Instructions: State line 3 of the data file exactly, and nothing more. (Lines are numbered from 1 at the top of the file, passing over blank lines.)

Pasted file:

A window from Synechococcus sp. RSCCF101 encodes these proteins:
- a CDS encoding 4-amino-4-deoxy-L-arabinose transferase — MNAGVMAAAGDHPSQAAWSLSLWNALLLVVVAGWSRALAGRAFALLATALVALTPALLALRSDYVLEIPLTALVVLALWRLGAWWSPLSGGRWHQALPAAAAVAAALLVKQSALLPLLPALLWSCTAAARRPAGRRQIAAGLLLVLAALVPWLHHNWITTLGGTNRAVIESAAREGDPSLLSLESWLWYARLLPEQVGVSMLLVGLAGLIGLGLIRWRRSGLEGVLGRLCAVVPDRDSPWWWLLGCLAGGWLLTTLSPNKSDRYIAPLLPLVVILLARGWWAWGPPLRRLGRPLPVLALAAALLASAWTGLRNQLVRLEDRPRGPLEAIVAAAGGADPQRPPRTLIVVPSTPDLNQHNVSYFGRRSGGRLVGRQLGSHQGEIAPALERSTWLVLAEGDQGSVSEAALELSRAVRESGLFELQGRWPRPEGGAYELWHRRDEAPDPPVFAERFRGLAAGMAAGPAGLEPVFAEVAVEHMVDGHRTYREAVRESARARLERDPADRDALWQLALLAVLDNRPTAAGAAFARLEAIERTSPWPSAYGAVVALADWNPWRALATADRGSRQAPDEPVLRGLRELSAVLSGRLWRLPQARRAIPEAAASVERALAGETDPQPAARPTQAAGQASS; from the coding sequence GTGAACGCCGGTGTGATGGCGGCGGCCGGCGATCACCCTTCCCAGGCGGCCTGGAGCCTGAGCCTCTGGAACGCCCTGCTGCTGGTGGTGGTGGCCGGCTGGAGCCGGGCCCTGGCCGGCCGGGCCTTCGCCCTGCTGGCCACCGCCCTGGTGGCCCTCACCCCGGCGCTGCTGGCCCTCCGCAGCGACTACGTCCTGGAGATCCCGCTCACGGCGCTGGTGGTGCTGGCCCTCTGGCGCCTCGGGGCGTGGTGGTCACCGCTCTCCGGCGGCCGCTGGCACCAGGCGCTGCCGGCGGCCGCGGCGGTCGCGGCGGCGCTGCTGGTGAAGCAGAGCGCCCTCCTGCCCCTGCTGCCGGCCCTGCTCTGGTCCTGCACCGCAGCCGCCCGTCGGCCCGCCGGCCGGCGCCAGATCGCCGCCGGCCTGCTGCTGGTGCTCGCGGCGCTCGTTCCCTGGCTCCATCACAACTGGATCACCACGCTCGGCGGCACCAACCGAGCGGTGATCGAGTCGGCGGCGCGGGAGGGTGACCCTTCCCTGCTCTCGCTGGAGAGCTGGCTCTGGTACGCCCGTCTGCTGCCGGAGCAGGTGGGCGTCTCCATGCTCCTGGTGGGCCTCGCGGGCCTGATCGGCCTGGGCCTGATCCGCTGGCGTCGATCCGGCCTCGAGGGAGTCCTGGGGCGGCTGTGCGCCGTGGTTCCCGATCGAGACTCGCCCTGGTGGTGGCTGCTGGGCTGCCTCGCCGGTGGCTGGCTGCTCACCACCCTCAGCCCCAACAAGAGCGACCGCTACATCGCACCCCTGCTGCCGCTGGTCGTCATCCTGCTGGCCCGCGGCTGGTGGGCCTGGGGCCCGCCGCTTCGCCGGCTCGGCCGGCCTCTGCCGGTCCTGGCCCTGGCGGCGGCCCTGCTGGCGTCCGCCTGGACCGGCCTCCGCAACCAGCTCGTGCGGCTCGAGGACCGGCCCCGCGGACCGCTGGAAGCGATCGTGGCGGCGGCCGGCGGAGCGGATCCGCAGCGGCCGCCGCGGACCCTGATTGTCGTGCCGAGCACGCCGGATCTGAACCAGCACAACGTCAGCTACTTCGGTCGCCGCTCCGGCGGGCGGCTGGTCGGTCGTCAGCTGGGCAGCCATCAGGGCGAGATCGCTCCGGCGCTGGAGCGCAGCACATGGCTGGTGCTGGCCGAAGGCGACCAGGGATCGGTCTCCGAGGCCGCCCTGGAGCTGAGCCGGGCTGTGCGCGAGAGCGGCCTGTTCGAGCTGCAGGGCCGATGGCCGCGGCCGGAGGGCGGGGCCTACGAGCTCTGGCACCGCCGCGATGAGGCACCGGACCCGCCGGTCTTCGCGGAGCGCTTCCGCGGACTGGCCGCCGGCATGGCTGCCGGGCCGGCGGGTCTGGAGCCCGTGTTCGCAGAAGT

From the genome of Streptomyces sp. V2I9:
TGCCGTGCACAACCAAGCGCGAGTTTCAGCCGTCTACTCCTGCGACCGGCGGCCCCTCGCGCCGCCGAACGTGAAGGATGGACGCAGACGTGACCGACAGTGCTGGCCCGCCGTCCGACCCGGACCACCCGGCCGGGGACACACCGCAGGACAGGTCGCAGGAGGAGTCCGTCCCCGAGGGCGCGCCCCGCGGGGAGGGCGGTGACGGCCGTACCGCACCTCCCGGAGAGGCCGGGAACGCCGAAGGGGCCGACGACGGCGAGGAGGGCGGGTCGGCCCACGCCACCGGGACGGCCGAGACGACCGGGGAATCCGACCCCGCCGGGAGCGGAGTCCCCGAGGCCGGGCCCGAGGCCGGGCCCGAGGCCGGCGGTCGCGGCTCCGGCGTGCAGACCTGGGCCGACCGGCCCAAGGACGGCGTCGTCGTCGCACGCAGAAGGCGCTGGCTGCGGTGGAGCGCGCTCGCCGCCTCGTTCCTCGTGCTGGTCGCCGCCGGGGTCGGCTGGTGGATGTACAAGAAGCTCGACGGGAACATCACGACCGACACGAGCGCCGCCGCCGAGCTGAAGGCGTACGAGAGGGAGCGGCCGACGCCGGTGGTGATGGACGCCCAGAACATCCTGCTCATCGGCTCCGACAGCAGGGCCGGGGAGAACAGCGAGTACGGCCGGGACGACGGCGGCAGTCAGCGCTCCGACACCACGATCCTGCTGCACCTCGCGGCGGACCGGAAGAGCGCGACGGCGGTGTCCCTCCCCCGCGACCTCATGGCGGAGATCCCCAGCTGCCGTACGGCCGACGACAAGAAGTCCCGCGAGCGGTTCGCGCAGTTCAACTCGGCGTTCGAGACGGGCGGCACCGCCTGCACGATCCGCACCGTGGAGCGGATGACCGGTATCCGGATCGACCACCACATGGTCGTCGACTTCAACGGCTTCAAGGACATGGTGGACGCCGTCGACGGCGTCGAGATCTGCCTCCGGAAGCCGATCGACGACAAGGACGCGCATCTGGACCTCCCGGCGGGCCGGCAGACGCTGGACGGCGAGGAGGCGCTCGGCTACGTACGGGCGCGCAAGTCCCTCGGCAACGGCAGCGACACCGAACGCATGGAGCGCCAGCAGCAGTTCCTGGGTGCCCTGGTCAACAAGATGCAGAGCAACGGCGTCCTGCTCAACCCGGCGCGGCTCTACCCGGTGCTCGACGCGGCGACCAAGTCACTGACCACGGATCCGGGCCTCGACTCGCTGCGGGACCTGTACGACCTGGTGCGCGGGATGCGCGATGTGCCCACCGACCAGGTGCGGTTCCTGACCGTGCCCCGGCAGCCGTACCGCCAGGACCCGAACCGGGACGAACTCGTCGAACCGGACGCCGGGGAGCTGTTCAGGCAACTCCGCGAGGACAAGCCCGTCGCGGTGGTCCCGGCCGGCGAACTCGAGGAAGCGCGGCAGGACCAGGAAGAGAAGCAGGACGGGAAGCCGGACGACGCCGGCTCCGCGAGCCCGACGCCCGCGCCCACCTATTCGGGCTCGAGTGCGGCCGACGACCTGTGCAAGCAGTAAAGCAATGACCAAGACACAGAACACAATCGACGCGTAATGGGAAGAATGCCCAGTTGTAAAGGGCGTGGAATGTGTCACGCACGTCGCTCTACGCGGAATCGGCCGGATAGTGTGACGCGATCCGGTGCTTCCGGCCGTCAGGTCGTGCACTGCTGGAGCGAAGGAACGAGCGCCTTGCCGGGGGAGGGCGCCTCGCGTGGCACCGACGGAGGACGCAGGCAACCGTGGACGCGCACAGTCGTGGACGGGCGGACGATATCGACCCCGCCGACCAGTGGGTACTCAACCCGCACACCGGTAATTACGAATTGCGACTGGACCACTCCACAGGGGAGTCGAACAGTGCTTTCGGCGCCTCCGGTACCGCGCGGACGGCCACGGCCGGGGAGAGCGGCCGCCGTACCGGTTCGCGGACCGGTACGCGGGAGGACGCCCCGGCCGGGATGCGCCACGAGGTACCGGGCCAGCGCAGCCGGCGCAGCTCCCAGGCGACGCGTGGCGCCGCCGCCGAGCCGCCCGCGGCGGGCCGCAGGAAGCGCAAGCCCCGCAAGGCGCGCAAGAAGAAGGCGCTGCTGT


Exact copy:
From the genome of Streptomyces sp. V2I9: